Stack Overflow is a community of 4.7 million programmers, just like you, helping each other.

Join them; it only takes a minute:

Sign up
Join the Stack Overflow community to:
  1. Ask programming questions
  2. Answer and help your peers
  3. Get recognized for your expertise

I have SQL function, it is not written by me.

I am having hard time understanding, what does following condition mean?
specifically :key and ||cLF||'.

WHERE  ' WHERE 1=1 '
       ||cLF||' AND   f.key = :key '
       ||cLF||' AND   i.flag = 0'
       ||cLF||' AND   r.flag = 0'
share|improve this question
Do you mean "colon" instead of semicolon? – jimp Sep 17 '12 at 16:32
@JoãoSilva Thanks for link. and jimp Fixed thanks, I tried best to not have any silly errors while asking question. – Mowgli Sep 17 '12 at 16:33
possible duplicate of What does the colon sign ":" do in a SQL query? – Jeffrey Kemp Sep 18 '12 at 4:32
up vote 1 down vote accepted

First, the || operator is a string concatenation operator. So it looks like the code is building a WHERE clause using conditions specified by cLF. Though I'm not entirely sure why they're tacking on cLF three times there.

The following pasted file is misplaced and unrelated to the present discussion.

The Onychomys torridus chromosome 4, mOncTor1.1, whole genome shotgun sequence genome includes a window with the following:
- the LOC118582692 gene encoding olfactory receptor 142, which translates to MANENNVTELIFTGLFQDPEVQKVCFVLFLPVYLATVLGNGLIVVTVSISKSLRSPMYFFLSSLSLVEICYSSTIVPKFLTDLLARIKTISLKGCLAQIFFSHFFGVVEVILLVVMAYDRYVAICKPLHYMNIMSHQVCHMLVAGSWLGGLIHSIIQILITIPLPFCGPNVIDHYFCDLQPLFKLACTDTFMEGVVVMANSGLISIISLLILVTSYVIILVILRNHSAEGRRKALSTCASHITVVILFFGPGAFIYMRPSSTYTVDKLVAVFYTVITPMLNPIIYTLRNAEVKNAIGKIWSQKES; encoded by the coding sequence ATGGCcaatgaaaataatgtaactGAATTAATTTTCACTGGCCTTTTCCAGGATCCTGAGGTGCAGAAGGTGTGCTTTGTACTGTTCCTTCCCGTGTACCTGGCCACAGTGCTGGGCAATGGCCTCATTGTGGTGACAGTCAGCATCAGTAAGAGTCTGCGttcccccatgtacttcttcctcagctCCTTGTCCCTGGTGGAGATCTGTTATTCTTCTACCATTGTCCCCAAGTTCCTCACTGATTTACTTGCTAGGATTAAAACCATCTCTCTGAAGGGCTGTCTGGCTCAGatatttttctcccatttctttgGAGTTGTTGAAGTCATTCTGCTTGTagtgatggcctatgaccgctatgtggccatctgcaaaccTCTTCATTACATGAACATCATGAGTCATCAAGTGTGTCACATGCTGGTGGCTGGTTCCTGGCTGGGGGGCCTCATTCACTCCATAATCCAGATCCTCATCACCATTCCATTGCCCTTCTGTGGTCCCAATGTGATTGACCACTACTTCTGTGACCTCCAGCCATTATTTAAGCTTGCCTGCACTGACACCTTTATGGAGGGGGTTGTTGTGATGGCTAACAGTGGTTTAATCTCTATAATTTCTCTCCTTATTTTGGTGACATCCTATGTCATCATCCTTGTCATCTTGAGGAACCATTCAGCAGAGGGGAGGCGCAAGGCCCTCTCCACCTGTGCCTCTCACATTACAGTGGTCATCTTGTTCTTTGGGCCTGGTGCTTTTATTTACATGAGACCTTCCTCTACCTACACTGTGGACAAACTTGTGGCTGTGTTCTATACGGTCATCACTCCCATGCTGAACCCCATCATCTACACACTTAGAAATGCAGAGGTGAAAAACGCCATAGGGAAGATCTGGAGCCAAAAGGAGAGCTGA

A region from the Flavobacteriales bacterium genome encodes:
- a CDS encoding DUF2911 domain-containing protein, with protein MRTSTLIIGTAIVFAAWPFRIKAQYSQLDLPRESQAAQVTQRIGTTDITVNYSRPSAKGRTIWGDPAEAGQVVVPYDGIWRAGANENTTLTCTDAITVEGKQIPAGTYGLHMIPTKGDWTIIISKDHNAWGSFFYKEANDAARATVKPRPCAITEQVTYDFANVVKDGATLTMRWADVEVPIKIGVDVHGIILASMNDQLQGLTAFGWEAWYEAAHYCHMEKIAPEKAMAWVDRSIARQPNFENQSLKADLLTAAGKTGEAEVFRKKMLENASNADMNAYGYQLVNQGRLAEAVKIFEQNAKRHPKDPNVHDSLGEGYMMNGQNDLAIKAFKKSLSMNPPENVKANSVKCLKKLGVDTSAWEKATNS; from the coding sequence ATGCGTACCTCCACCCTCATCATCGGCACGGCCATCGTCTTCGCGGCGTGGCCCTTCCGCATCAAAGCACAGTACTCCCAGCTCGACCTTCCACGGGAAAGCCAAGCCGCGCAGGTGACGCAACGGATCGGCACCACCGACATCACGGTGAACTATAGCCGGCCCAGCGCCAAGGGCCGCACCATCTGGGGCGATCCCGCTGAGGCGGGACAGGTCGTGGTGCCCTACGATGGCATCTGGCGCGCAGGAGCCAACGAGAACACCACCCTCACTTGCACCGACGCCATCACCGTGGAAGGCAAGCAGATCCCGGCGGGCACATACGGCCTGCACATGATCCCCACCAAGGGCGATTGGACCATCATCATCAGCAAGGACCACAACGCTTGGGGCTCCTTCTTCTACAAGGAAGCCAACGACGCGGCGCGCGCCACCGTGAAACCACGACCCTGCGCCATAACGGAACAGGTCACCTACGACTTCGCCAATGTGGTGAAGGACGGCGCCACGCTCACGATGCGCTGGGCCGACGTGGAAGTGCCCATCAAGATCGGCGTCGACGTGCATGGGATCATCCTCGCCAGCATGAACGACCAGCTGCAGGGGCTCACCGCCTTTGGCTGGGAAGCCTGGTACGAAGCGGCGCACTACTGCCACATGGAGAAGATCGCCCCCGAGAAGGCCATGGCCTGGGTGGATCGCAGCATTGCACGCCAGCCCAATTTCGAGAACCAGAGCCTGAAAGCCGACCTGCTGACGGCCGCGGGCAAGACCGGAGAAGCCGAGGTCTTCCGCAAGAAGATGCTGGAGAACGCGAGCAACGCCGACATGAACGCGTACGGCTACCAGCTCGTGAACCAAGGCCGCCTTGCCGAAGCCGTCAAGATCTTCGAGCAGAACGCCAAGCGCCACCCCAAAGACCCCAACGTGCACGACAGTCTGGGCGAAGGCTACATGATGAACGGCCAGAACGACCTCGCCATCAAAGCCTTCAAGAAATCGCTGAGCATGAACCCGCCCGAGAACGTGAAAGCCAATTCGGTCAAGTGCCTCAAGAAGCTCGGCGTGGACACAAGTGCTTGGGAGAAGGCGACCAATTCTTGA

The :key syntax refers to a parameter in a parameterized query. Its value will be passed in when the SQL statement you're building is actually run.

share|improve this answer
CLF is set as Constant CONSTANT varchar2(1) := chr(10); – Mowgli Sep 17 '12 at 16:37
@Mogli - Ah, that makes sense then! – Mike Christensen Sep 17 '12 at 16:40
mike thanks for explaining and helpful link, so in that link, can you please explain what 'Mr ' selects? – Mowgli Sep 17 '12 at 16:42
also in my case CLF is it changing the type? – Mowgli Sep 17 '12 at 16:42
Not sure what you mean about what 'Mr ' selects. Can you elaborate? cLF is just adding linefeeds to your statement, they really have no purpose except for readability. Perhaps the statement is being logged somewhere. – Mike Christensen Sep 17 '12 at 16:47

The query you have pasted is a part of a dynamically constructed SQL statement. Semicolon here points to a bind-place holder, meaning that the actual value for ":key" is passed through an argument and not hard coded.

Read examples on EXECUTE IMMEDIATE.

share|improve this answer

Your Answer


By posting your answer, you agree to the privacy policy and terms of service.

Not the answer you're looking for? Browse other questions tagged or ask your own question.